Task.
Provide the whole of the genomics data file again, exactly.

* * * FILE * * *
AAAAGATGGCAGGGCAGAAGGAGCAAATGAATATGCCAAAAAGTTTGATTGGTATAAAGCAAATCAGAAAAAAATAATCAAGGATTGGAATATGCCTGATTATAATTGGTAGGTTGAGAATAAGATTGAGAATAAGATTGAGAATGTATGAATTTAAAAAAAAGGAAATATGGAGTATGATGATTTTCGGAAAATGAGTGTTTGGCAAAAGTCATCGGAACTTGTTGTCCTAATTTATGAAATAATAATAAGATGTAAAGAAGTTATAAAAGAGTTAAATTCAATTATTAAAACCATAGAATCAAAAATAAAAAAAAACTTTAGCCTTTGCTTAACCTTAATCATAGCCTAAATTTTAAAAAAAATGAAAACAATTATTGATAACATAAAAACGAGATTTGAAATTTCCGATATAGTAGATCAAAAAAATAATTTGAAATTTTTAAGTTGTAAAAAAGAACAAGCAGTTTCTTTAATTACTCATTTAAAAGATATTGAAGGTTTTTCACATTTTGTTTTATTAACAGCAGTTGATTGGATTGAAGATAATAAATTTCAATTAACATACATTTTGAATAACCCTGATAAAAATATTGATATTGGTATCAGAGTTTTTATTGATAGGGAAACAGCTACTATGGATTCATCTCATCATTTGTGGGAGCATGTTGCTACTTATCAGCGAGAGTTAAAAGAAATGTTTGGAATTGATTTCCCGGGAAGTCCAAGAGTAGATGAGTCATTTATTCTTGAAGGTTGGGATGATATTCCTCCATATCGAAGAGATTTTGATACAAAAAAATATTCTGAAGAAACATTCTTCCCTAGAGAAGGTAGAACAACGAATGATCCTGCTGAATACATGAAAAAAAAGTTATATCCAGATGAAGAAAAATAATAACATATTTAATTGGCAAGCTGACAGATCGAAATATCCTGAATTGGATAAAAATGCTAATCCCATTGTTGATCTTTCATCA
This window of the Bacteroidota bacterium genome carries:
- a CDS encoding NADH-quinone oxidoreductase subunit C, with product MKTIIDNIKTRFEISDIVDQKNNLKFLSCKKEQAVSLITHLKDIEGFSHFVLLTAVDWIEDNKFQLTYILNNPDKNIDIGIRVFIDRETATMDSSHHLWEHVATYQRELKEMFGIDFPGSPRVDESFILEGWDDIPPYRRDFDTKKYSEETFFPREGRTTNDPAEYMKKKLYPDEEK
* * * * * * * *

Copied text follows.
AAAAGATGGCAGGGCAGAAGGAGCAAATGAATATGCCAAAAAGTTTGATTGGTATAAAGCAAATCAGAAAAAAATAATCAAGGATTGGAATATGCCTGATTATAATTGGTAGGTTGAGAATAAGATTGAGAATAAGATTGAGAATGTATGAATTTAAAAAAAAGGAAATATGGAGTATGATGATTTTCGGAAAATGAGTGTTTGGCAAAAGTCATCGGAACTTGTTGTCCTAATTTATGAAATAATAATAAGATGTAAAGAAGTTATAAAAGAGTTAAATTCAATTATTAAAACCATAGAATCAAAAATAAAAAAAAACTTTAGCCTTTGCTTAACCTTAATCATAGCCTAAATTTTAAAAAAAATGAAAACAATTATTGATAACATAAAAACGAGATTTGAAATTTCCGATATAGTAGATCAAAAAAATAATTTGAAATTTTTAAGTTGTAAAAAAGAACAAGCAGTTTCTTTAATTACTCATTTAAAAGATATTGAAGGTTTTTCACATTTTGTTTTATTAACAGCAGTTGATTGGATTGAAGATAATAAATTTCAATTAACATACATTTTGAATAACCCTGATAAAAATATTGATATTGGTATCAGAGTTTTTATTGATAGGGAAACAGCTACTATGGATTCATCTCATCATTTGTGGGAGCATGTTGCTACTTATCAGCGAGAGTTAAAAGAAATGTTTGGAATTGATTTCCCGGGAAGTCCAAGAGTAGATGAGTCATTTATTCTTGAAGGTTGGGATGATATTCCTCCATATCGAAGAGATTTTGATACAAAAAAATATTCTGAAGAAACATTCTTCCCTAGAGAAGGTAGAACAACGAATGATCCTGCTGAATACATGAAAAAAAAGTTATATCCAGATGAAGAAAAATAATAACATATTTAATTGGCAAGCTGACAGATCGAAATATCCTGAATTGGATAAAAATGCTAATCCCATTGTTGATCTTTCATCA
This window of the Bacteroidota bacterium genome carries:
- a CDS encoding NADH-quinone oxidoreductase subunit C, with product MKTIIDNIKTRFEISDIVDQKNNLKFLSCKKEQAVSLITHLKDIEGFSHFVLLTAVDWIEDNKFQLTYILNNPDKNIDIGIRVFIDRETATMDSSHHLWEHVATYQRELKEMFGIDFPGSPRVDESFILEGWDDIPPYRRDFDTKKYSEETFFPREGRTTNDPAEYMKKKLYPDEEK